Writing can feel limiting for me.
I often compare my ideas for writing to other people’s. Then I toss my idea because they’ve already done it. You see, my struggle with writing is that of comparison to others. My observing mind overpowers my analytical mind. “I see that someone else has written about that subject in their blog so I should write about something else.” “This melody sounds like that song’s melody, I better change it.” Expression.
Why is that we as people are so critical of our own work and more accepting of someone else’s? Why is it that I scrap the melody of a song I’ve written because it is too similar to another song I’ve heard? Why do I scratch out a blog idea because someone else has already written about it? Why? Well…the same reason why our clients sometimes refuse to express their ideas in their own way. It is a vulnerable place. Expression makes us vulnerable. Expression is a window through the persona to the Self. When you express yourself, you express your Self. Why wouldn’t you feel indifferent about expressing yourself to a therapist whom you have just met? I am reminded, in my own struggle for creative expression, of how hard it must be for a non-musician receiving music therapy to open up in treatment. It’s hard and we need reminders in times of frustration. Maybe you’ve tried everything you know to do and a client still doesn’t reciprocate. Maybe a client is abrasive when cued verbally to engage. Maybe its time to take a step back and remember that for us music therapists and musicians, creative expression is second-nature (sometimes first!). For clients, it may be a difficult path with many bends and forks. Be patient and let the music fill the space and guide that person to trust. Trust the process.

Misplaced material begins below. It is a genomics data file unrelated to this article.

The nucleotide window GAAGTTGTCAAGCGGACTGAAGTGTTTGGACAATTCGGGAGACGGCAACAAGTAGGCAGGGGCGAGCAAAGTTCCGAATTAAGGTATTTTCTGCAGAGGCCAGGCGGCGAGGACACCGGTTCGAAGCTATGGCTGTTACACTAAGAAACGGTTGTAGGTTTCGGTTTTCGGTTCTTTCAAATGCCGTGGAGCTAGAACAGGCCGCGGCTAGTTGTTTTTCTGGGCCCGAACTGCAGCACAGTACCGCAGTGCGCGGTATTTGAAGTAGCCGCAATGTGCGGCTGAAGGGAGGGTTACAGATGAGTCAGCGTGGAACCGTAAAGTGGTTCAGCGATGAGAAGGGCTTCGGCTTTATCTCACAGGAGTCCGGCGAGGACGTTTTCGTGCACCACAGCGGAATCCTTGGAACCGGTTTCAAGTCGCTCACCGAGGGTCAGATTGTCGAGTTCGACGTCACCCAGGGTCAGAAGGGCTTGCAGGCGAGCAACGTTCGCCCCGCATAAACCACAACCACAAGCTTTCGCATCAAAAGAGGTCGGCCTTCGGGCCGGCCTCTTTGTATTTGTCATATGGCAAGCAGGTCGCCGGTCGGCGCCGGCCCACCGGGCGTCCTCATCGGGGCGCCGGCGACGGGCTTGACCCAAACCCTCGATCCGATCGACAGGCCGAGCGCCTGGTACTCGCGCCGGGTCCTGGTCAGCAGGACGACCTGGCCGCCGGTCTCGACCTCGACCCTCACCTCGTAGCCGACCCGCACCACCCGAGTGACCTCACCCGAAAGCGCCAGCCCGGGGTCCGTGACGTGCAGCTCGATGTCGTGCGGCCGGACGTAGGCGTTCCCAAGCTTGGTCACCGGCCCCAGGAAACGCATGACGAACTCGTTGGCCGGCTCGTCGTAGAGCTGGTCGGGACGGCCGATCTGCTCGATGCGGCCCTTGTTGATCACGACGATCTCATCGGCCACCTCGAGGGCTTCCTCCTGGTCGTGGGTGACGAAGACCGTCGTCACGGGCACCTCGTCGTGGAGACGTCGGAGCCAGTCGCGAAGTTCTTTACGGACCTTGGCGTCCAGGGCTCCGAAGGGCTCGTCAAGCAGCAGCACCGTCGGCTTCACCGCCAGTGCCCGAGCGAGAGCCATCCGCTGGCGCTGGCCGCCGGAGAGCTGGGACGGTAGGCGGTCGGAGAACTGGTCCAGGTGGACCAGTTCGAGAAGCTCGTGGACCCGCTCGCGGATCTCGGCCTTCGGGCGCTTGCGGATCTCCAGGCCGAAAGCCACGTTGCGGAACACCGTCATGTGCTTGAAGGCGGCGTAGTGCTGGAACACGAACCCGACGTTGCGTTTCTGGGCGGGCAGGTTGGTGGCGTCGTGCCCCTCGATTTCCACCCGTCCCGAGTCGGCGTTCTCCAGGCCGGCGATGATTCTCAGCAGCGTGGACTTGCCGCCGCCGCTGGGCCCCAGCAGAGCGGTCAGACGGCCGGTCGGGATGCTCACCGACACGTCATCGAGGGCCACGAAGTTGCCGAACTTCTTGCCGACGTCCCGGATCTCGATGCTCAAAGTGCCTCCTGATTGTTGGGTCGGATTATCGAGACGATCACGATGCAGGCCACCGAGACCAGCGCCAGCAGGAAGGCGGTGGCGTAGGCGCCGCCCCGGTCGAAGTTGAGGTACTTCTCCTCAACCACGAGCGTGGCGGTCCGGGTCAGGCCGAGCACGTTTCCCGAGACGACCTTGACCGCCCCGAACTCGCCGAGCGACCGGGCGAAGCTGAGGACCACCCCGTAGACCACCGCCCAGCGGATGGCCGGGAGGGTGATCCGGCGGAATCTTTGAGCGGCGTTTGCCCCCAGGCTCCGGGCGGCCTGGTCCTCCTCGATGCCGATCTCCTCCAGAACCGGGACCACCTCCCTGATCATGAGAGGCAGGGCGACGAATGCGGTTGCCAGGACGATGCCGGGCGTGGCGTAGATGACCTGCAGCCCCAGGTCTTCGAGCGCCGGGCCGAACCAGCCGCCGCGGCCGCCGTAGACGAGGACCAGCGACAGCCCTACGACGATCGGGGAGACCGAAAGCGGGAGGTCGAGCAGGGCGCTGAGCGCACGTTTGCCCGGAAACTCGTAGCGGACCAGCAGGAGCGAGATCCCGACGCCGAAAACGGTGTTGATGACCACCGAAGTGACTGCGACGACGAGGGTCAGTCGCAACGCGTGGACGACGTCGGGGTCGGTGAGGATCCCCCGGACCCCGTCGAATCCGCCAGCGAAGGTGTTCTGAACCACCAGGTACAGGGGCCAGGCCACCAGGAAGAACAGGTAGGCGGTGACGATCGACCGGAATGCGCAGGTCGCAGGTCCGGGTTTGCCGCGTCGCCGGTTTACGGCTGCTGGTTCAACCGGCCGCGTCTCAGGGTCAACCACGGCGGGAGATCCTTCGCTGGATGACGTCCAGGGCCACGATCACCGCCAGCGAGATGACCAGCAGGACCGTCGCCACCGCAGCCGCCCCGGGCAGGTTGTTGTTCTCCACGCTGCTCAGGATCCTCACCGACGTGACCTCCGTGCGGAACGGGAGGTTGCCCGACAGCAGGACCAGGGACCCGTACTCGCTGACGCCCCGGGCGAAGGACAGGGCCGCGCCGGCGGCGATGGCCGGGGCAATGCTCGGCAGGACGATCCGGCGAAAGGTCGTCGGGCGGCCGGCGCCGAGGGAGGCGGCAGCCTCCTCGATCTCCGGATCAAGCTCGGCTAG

I just recently was listening to an excellent podcast episode about the self. The podcast’s focus for this episode was on finding your true self, persona aside. The hosts discussed acknowledgement and how important it is to acknowledge who you are while you be who you are. There was an interview with a writer from New York. She discussed her struggles with writing. (So did Oliver Sacks in the same episode, and of course his segment was awesome!) This young woman was having severe writer’s block, as most writer’s do. She would barely make her deadlines, catch heavy criticism from her coworkers and supervisor, and felt that she was totally disconnected from her creative self. Until one day she began treating her creative self as a separate entity…as if creativity itself were alive and would find someone who was going to use it.
She began telling her creative self that she just needed some time and to please not find someone else to work through. I found all of this incredibly interesting. I started thinking back to memorable moments where I was at a wall and could not take a creative idea any further. Did I have conversations with my creativity? I did not. I think now I will. I can recall talking to myself about the work trying to brainstorm ideas, but never have I had a conversation with creativity. Never have I told creativity to wait just a little longer.
This writer, she continued talking about other artists who describe similar habits of talking to their creative side. Tom Waits is someone she talked about at length. It was very interesting to hear his perspective on songwriting. He is one of my favorite songwriters of all time.